Moderna has once again dumped a whole load of updates as it looks to take an AstraZeneca-partnered med into phase 2 and start on I-O, while making changes to its venture model.
First up, the mRNA biotech says it “has decided to move from its venture-based R&D model to a therapeutic area R&D model,” bringing four former units back under one umbrella corp.
A spokesperson for the company said: “We’ve decided to set aside our venture model (i.e., names and branding going away) in favor of ‘Therapeutic Area’ R&D. There will be three main TAs: infectious diseases, immuno-oncology and rare diseases.
“As we continue to progress more programs into and through the clinic, the ventures were inadvertently creating unnecessary silos given all the sharing we do across programs since we’re all based on a common platform.”
The spokesperson said this would not involve any job/headcount cuts from the mini startups. One position was eliminated, but that person is just taking on a different role, not leaving the company, they added.
“More just changing reporting structures internally to allow more cross-team collaboration. And then no more venture brands,” as Valera, Elpidera, Caperna and Onkaido will all be dissolved. “All just one Moderna,” the company said.
Under this new structure, the company says that research/preclinical development will report to Moderna’s president Stephen Hoge, M.D., and clinical development will report to Tal Zaks, M.D., Ph. D., Moderna’s CMO.
The company has been under pressure from the media, with medical news site STAT devoting a number of articles questioning its worth.
Last week, London’s Financial Times also weighed in with a piece called "Secretive Moderna yet to convince on $5bn valuation," with the newspaper speaking to some biotech execs who question how such an early-stage biotech, with a focus on traditionally low-margin vaccines and no approved meds, can be worth such a high amount.
It does boast some major Big Pharma tie-ups, including with AstraZeneca, Vertex and Merck, although in July Alexion dropped out as it continues its R&D re-tooling.
But a lack of data from the company has caused consternation from some. The biotech’s CEO Stéphane Bancel told the FT earlier this month that the company has “not published for competitive reasons. We said let’s not teach the world how this works because we’ve invested a lot of money.”
He added that: “We will publish product data; you’re going to see much more, quite a number of studies.”
Today, as it did at the start of the year at the J.P. Morgan conference, it released a batch of updates, although these were confined to fairly standard moves across its trials.
One of the headlines is its phase 1 test of mRNA AZD-8601, the “first-ever mRNA therapeutic to be evaluated” in a clinical study, according to the biotech (CureVac has also, however, been in this area, starting clinical trials of mRNA vaccines a few years back), which “has been successfully completed,” with the AZ-partnered med now set for phase 2.
The candidate works to express a local and transient surge of vascular endothelial growth factor-A (VEGF-A) as a potential treatment for cardiovascular diseases. The early, randomized, double-blind, placebo-controlled, single ascending dose study primarily looked at safety as a single dose in male patients with type 2 diabetes.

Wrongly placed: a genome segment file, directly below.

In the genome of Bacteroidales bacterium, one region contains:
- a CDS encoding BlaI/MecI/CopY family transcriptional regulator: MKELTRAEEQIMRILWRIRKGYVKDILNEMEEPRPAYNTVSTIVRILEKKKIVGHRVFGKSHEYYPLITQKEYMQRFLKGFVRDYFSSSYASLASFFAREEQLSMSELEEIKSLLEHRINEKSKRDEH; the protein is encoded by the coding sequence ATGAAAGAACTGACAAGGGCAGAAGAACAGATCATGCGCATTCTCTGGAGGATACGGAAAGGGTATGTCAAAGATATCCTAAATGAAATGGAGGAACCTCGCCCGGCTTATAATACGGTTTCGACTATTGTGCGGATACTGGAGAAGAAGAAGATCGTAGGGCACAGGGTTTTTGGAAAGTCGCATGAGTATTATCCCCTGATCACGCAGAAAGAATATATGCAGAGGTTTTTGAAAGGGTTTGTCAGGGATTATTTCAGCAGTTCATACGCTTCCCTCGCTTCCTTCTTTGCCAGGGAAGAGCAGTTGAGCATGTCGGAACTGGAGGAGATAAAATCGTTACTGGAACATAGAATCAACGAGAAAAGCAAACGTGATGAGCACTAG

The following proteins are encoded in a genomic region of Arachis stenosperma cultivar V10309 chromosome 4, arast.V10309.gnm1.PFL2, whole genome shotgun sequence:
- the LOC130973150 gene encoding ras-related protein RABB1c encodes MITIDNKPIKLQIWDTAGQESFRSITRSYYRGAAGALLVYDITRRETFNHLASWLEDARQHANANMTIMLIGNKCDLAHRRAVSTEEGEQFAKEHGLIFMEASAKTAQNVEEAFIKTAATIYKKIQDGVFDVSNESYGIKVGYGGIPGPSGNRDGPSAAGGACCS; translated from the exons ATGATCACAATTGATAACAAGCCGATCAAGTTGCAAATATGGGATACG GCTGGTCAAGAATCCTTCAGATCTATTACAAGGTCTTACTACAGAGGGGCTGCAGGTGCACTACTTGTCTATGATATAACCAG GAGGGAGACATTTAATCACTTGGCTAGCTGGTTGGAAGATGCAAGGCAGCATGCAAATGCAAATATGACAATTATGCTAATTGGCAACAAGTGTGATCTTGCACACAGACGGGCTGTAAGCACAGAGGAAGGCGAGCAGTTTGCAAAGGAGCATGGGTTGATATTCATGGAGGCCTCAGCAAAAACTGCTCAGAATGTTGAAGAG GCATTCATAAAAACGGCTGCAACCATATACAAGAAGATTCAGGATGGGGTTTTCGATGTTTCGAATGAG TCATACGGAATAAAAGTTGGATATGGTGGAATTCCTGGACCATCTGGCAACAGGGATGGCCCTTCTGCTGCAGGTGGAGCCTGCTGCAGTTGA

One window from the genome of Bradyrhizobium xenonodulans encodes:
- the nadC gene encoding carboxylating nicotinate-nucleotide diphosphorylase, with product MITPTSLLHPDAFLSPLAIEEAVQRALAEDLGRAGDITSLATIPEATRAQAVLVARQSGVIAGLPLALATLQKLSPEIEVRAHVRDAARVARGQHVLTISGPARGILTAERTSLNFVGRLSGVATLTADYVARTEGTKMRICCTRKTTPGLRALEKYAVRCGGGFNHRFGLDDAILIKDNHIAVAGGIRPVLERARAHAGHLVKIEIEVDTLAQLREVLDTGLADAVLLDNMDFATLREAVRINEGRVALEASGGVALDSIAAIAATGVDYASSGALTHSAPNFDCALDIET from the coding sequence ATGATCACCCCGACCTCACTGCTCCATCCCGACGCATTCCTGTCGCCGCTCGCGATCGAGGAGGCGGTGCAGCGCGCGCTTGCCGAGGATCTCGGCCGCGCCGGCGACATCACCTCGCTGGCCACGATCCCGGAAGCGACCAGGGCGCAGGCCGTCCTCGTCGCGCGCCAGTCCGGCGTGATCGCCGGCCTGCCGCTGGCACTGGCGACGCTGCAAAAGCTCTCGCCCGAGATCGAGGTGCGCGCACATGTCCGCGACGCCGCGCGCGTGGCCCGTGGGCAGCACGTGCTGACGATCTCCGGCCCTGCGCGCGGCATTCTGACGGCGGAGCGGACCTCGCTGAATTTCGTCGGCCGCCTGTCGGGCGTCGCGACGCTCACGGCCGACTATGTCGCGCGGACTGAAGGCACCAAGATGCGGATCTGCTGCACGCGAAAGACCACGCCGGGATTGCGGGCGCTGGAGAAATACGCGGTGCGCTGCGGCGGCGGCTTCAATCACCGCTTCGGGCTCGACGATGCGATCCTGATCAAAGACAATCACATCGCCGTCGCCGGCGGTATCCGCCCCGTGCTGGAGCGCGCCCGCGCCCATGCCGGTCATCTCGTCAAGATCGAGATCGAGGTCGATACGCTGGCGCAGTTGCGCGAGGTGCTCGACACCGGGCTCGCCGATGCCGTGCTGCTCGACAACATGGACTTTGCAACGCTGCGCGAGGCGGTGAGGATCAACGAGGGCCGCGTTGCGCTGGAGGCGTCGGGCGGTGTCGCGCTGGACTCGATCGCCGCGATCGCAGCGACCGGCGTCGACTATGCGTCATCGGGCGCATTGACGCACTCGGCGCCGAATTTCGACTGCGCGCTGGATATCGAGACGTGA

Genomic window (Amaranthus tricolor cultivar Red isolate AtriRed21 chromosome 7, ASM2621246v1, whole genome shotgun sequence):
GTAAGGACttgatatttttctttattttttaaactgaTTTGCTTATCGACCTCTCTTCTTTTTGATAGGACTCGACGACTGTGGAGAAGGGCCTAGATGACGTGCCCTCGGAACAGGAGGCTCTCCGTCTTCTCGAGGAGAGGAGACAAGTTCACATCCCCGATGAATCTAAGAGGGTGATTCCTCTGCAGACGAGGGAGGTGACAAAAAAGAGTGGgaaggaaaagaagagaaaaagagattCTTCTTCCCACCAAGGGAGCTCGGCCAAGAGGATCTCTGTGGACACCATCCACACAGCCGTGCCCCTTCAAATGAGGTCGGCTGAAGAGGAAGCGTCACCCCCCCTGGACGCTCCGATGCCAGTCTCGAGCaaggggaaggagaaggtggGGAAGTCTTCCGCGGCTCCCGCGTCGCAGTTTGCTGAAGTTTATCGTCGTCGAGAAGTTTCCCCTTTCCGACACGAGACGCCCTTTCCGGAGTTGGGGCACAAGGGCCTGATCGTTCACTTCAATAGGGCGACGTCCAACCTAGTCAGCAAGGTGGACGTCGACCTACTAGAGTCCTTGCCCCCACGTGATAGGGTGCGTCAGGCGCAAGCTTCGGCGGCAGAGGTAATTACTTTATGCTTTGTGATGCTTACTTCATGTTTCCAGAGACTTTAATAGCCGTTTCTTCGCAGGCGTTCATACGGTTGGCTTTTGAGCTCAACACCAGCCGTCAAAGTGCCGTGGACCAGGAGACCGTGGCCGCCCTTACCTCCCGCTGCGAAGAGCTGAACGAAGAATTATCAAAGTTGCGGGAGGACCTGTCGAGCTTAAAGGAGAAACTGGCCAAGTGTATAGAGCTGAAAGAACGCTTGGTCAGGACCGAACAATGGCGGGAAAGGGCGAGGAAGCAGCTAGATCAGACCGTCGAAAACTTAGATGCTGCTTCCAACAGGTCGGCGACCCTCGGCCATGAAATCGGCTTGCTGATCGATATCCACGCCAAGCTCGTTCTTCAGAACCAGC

Full details and a data breakdown were not shared, but Moderna says: “The study met its primary endpoint of safety and tolerability and also demonstrated proof of mechanism as measured by expression of VEGF-A protein in the skin (protein PK).”
Zaks says: “We’ve reached an important milestone with the successful completion of the phase 1 study of mRNA-AZD-8601. And the phase 2a study of mRNA-AZD-8601 in patients undergoing coronary artery bypass grafting surgery will provide further insight into the potential of VEGF-A mRNA to provide a unique regenerative treatment option for patients with cardiovascular disease. Seeing the first mRNA therapeutic program move to phase 2 study will be an important step for the entire mRNA field.”
It’s also started a phase 1 of mRNA-2416, an intratumoral immuno-oncology therapeutic that encodes for the membrane expression of the co-stimulatory protein OX40 Ligand, or OX40L, to potentially enhance T-cell attacks against tumors. This is Moderna’s first I-O therapeutic to enter clinical study, and it began dosing last month.
A number of Big Pharmas such as Pfizer are working with OX40, although in the summer, Swiss pharma Roche announced in its financials that it had in fact cut its phase 1 efforts on RG7888, an OX40 mAb in solid tumors.
Moderna’s also working on mRNA-4157 in combo with Merck’s anti-PD-1 therapy Keytruda (pembrolizumab), with Moderna seeking out neoepitopes present in a patient’s tumor, and then aiming to use this to create an mRNA-based PCV encoding for about 20 neoepitopes.
“When injected into the patient, the mRNA-based PCV will direct the patient’s cells to express the selected neoepitopes,” the company says in its update. “In turn, this should help the patient’s immune system to better recognize cancer cells as foreign and eradicate them.”
It says in total, it now has phase 1 studies underway for seven mRNA medicines, with its pipeline now comprising 16 development candidates.
“2017 is a major inflection point for Moderna, as we’ve made significant progress advancing mRNA therapeutics for unmet needs across several disease areas,” said Bancel. “I’m very thankful to the Moderna team for their commitment, dedication and continued progress to deliver on our mission.”
At the end of June, Moderna has just over $1 billion in cash, down $300 million compared with the end of last year.